Database searching now makes determining if an article is "scholarly" much easier because you can filter a search to give only scholarly resources, taking much of the guess work out of the process.
Nevertheless, evaluating sources is still a crucial step in the process of library research. Whether you're looking at a web page, citation, a physical item or an electronic version of a book, article or review, ask yourself the same questions. Is it a useful, reliable resource for your specific research need? Why?
There are many things to consider when determining if a source is reliable. This chart tells you what to look for in your sources.
When evaluating a book, look for these:
The date - how old is the book, has newer information be published since this book was published? In some fields, especially the sciences, information changes rapidly making older books less useful.
Edition - If a newer edition has been issued, the information in the book may be outdated.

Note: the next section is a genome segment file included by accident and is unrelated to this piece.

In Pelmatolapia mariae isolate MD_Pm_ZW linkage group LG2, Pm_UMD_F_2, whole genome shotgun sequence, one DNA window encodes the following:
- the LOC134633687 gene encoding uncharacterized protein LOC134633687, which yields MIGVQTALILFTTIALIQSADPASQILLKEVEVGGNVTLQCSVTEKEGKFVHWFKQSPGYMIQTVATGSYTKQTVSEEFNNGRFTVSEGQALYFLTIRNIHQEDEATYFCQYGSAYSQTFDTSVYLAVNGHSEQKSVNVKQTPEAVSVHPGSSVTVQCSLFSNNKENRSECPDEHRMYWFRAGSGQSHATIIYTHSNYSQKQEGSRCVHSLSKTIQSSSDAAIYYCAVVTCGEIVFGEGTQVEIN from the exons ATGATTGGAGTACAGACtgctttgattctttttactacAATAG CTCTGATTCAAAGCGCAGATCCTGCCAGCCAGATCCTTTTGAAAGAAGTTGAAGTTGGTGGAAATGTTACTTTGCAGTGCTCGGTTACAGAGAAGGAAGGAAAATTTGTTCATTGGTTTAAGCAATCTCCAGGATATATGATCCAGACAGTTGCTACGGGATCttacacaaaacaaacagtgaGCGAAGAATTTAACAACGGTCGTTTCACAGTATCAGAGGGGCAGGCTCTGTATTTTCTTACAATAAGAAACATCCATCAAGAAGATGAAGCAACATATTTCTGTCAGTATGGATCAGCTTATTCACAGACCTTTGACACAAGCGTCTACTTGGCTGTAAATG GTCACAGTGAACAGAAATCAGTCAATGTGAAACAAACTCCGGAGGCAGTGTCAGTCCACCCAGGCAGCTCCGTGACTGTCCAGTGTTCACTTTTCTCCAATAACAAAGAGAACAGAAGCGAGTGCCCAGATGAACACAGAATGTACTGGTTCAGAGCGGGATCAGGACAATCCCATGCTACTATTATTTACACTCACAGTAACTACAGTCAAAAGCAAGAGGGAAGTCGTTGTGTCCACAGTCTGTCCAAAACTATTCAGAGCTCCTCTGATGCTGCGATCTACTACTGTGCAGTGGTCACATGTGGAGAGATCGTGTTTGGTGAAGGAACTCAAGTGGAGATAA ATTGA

Publisher - Books published by university presses tend to be scholarly. Also, pay attention to a trend in commercial publishers; many publishing houses tend to focus on specific disciplines, for example, Wiley publishes many books on science topics.
Content/Coverage - Look for updates or new information in other sources about the topic
Writing style - The book should be organized logically, look for an index or table of contents. Chapters should include references and citations to sources.
Author's credentials - The author's credentials and professional affiliations should be clear and obvious.
Reviews - locate reviews of the book (try Proquest, Academic Search Premier or JStor) to see what others in the field thought of the book.
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If you need an article that Canisius does not own or one we only have in print, place a request through our Interlibrary Loan Service. We can borrow materials for you from libraries across the country or scan articles we own here.